Riders to watch in 2021 – Tiesj Benoot

By David Hunter

It’s been six years since I first interviewed Tiesj Benoot. Since that point he’s gone on to become one of the best cyclists in the world, and I’ve become the best interviewer in the world;)

Tiesj is one of those unique individuals who can do most things on a bike. I’m sure everyone will remember his 5th place in Flanders at the age of 20, but he also finished 4th in Tirreno Adriatico and Tour de Suisse. It is very unusual for a rider to challenge in mountainous stage races and the cobbled classics, that last one was Geraint Thomas. Combining both can happen for a few years, but a decision will need to be made at some point on prioritising one over the other. Have we reached that point now?

“My season will be more or less split up into two parts. I start with the classics campaign and then like last year I will try again to be good in either Paris-Nice or Tirreno Adriatico, where I can go for GC. We have a two-year plan where we want to to see where I can get in terms of GC, so we’ll try to focus more and more on the on the grand tours and then in 2022 maybe get my chance, but now I still have time to get some experience riding with Romain Bardet, and see what it is to be focused for three weeks riding for GC and maybe support him as the last guy, but this is well something we have to find out over the next few months.”

We’ve haven’t reached decision point yet, but it’s coming soon. 2021 will look very similar to 2020 for Tiesj, hopefully not the Corona bit, but racing wise. This year started spectacularly for him, with a strong showing in the opening weekend followed by a huge moment in his career. He almost took an amazing win in the opening stage of Paris-Nice, but he and Alaphilippe were caught inside the final 3km. He was unlucky to lose time the following day after some misfortune in the crosswinds, but he put all that behind him on stage 6, winning in Apt.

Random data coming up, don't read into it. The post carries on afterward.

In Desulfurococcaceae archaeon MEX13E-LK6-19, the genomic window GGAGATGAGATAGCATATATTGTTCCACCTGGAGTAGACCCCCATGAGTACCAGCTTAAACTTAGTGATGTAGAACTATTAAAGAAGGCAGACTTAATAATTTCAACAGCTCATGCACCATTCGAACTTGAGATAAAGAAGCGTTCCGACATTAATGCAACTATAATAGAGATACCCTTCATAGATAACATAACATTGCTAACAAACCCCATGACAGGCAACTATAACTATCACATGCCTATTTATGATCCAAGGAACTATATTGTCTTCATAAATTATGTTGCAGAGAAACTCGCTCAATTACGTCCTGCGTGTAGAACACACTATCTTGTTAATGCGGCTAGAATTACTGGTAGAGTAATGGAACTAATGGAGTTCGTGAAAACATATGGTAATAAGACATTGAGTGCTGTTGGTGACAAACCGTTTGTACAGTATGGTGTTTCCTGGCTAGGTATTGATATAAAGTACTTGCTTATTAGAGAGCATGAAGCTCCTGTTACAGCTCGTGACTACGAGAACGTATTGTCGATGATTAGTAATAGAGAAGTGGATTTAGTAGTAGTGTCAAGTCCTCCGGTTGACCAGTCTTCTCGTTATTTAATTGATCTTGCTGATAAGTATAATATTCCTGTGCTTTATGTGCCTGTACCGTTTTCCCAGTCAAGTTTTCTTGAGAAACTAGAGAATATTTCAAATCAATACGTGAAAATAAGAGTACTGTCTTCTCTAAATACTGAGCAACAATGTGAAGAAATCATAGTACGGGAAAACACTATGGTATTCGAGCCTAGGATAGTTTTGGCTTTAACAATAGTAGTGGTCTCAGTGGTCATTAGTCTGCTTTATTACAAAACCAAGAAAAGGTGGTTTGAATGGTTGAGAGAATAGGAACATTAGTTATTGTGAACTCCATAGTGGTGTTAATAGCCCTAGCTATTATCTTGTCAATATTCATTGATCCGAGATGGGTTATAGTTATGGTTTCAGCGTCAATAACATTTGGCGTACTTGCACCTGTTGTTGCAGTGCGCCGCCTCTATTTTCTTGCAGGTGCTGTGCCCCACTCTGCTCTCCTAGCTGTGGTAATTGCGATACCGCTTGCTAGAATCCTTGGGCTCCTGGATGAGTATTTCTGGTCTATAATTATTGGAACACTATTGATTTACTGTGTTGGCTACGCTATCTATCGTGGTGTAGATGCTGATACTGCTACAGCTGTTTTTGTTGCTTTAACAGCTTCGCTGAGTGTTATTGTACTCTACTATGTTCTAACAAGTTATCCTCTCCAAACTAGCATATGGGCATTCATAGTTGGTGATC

“My stage win was something that we planned during the race. The stage didn’t go as we expected, we thought it would be a big breakaway from the start, but it wasn’t as DQS controlled all stage long. Then we decided to open up early, it was actually Søren who came to me with the plan and like you say Nikias went first, then Søren, then me, with Michael in the back to coverall attacks. It was a really, really nice plan and worked out in end because everybody was in great shape.”

This put him second on GC, 36 seconds behind Schachmann. The next day was a mountaintop finish, and Tiesj threw everything at Schachmann with a big attack in the closing 2km. It earned him 2nd place on the stage, but he fell 18 seconds short of taking the yellow jersey, and as the final stage was cancelled it was so close, but yet so far.

“I think it was my best stage race ever, for the first time in my life I came close to winning a world tour stage race. I was already 4th in Tirreno and Suisse, but now I was really fighting for the win. Some people will say not everybody was there, but in the end teams that were there had their strongest riders. For example, Trek were there with Richie Porte and Vincenzo Nibali, and there was Schachmann, Pinot, Higuita and Quintana too. I was really, really proud of this effort, this performance.”

With Tiesj flying, I was getting very excited about the upcoming monuments, but Corona struck and stopped him from potentially achieving a career defining result. I firmly believe he would have won the Tour of Flanders if it had been held at the usual time.

“In the end it was frustrating to not continue the classics campaign after this stage win and my second place on GC, but in the end I was also happy I could already show my abilities to my new team and have a win early in the season, so for me it was actually a relief. Then we had to go into lockdown, I think it would definitely have been worse if I hadn’t won yet.”

After racing resumed, the legs just weren’t as good as before, but Sunweb were flying. At the Tour de France they claimed three stage wins and a host of other top results. They were almost unstoppable at times, combining super strong legs with tactical genius.